Whilst doing my Godly Play core training in 2016. I could see how perfect Godly Play would be for our local Church of England Primary School. Our Curate at the time, who did this training with me, already had a great relationship with the school and was now a strong advocate for Godly Play, as was the Diocese who had been into the school and delivered some Godly Play sessions on previous occasions. I had a child at the school in Year R and was already helping to deliver a Messy Church after-school club once a month.
Existing relationships and the support of others was instrumental in the success of getting Godly Play into school so successfully.
The local church provided financial support in resourcing the stories and paying for my training. I delivered five Godly Play sessions during Lent to adults in the church who were interested in finding out about Godly Play. This helped to get their support, with one parishioner in her 80’s saying, ‘I wish we’d had this when I was a child, it would have made learning so much more enjoyable. These adults could then see the value of Godly Play and have become strong supporters, a couple became doorpersons, others donated craft materials and help resource my stories as well as praying for this ministry.
Before launching Godly Play, we had a meeting with the Head and Assistant Head to discuss what we were aiming to deliver, and the logistics. I attended a staff meeting to explain what Godly Play was and how it would work practically, and I put together a one-page brief, which I also re-issued each term as a reminder to class teachers. I see each class on a rota, around three times during the school year. Sessions are delivered fortnightly to a class split into two groups of 15. Children come across the road into church with their Teacher or TA. I have 2 or 3 doorpersons from the Church who help with set-up, welcome the children and assist during the response time. The church building is very old and traditional so the children can spread out safely during response time, with the availability of extra helpers. And many hands make light work when it comes to clearing away after a session! As can be seen in the picture, we had the choir frontals removed to make enough room for the circle.
After a couple of terms’ work, I could see that some children really engaged with Godly Play and wanted more. I offered to set up an after-school Godly Play club. This is run in a Year 1 classroom. It already has a large rug with spots on it, which makes it easier for children to find a place in the circle that’s right for them. The benefit of an early years classroom is that it has a good selection of resource materials and a sand tray, which is great if children want to play in the desert during response time. I take in the story, my focal shelf materials, the feast, then a case of craft supplies. My doorperson as a TA at the school, who takes the register at the door before welcoming children in the usual Godly Play way. She was funded by the school to do core GP training.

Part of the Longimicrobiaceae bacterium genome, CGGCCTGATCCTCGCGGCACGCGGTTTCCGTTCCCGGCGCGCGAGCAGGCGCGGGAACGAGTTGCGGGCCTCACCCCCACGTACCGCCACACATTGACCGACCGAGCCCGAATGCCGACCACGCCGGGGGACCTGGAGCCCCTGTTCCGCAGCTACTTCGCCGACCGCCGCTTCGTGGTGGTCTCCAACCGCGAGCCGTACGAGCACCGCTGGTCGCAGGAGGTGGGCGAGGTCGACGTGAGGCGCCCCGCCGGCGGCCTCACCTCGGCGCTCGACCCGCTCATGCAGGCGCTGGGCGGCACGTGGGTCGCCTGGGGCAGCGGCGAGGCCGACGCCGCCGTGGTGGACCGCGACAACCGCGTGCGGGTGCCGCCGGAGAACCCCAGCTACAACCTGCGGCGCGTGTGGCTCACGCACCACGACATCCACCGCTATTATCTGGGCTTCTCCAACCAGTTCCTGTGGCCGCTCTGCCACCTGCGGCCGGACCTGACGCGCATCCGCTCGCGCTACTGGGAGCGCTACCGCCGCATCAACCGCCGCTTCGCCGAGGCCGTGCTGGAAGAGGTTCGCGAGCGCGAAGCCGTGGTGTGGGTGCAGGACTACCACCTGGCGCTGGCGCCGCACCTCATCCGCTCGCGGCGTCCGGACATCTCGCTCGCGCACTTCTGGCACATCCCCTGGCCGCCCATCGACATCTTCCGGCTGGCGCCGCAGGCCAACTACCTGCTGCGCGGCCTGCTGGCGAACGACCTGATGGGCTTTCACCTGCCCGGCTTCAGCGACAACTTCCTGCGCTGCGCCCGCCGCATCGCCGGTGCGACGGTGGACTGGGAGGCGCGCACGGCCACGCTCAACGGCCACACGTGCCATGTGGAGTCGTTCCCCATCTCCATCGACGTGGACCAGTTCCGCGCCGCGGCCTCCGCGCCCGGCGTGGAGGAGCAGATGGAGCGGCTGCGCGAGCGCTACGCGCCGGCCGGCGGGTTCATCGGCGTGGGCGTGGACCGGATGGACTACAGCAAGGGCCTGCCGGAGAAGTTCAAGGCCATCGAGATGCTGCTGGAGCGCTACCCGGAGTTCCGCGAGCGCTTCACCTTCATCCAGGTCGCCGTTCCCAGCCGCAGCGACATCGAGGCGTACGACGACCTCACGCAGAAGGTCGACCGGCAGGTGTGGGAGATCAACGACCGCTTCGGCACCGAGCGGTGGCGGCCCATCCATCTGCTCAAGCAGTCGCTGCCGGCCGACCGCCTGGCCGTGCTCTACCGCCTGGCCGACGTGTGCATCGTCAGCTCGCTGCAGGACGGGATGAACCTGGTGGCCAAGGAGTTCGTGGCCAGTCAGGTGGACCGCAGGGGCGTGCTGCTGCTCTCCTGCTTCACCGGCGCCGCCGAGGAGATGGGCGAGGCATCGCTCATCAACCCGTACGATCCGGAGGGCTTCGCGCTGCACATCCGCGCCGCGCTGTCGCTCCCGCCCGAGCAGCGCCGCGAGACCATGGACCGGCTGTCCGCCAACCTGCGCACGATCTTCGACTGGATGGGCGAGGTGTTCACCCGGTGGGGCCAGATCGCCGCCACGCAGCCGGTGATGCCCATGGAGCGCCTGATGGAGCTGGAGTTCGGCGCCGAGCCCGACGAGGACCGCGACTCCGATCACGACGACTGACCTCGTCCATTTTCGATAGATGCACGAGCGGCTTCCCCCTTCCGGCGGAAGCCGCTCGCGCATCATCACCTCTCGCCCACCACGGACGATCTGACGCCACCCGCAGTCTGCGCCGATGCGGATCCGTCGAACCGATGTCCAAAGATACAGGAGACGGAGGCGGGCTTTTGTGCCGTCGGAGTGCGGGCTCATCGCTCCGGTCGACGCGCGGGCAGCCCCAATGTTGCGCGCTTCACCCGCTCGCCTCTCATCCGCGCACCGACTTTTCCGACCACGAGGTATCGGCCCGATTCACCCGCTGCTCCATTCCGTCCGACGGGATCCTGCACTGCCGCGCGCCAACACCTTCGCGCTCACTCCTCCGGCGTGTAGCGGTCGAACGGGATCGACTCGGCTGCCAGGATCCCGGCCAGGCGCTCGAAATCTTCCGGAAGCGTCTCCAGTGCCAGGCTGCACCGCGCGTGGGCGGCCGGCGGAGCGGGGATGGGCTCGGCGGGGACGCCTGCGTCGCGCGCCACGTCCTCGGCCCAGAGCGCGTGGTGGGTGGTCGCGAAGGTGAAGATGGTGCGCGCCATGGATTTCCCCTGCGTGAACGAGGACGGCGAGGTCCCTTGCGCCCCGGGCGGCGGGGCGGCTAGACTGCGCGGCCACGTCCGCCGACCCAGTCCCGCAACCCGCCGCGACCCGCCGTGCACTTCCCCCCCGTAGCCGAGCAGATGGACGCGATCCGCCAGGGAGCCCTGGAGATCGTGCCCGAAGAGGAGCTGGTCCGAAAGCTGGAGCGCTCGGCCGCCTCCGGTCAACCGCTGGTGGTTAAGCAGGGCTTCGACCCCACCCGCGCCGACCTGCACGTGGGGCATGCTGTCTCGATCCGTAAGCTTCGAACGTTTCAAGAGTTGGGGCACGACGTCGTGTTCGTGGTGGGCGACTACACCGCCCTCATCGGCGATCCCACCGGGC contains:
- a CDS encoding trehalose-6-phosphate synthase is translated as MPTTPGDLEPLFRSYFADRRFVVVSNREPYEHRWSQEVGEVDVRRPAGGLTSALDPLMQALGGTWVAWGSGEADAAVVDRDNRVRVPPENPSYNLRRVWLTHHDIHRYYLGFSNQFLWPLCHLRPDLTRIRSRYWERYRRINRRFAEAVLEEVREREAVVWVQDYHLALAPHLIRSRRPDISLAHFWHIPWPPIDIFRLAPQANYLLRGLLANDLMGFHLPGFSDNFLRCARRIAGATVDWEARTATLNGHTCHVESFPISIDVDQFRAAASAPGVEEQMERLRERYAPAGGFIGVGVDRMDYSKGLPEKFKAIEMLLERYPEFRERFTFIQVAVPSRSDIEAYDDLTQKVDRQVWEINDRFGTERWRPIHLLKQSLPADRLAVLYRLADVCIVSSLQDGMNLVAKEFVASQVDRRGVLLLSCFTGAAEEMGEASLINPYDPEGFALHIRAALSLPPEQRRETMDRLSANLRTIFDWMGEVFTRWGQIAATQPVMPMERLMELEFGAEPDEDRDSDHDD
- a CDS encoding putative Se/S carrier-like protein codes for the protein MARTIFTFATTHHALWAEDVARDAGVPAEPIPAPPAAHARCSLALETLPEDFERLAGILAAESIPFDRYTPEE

‘Godly Play, led by Jo Apps, is a highly valued aspect of the spiritual life of our School. Pupils and staff talk about how they look forward to their regular sessions, which support spiritual development and inquiry. The joy and wonder that Godly Play brings is evident in pupils’ faces and the feedback they give following the time they spend reflecting on Bible stories they have experienced. A staff member was so moved and affected by Godly Play that she requested training in order to deliver it herself – such as the impact on her own Christian journey. She has then continued to support and lead Godly Play sessions contributing to a culture of wonder and growth.
Our last SIAMs inspection stated that “… effective partnerships contribute to the strength of this church school…” and that, “the school environment supports the spiritual development of pupils extremely well.’” The partnership between church and school has been and continues to be strengthened by the impact of Godly Play.’
— Last SIAMs inspection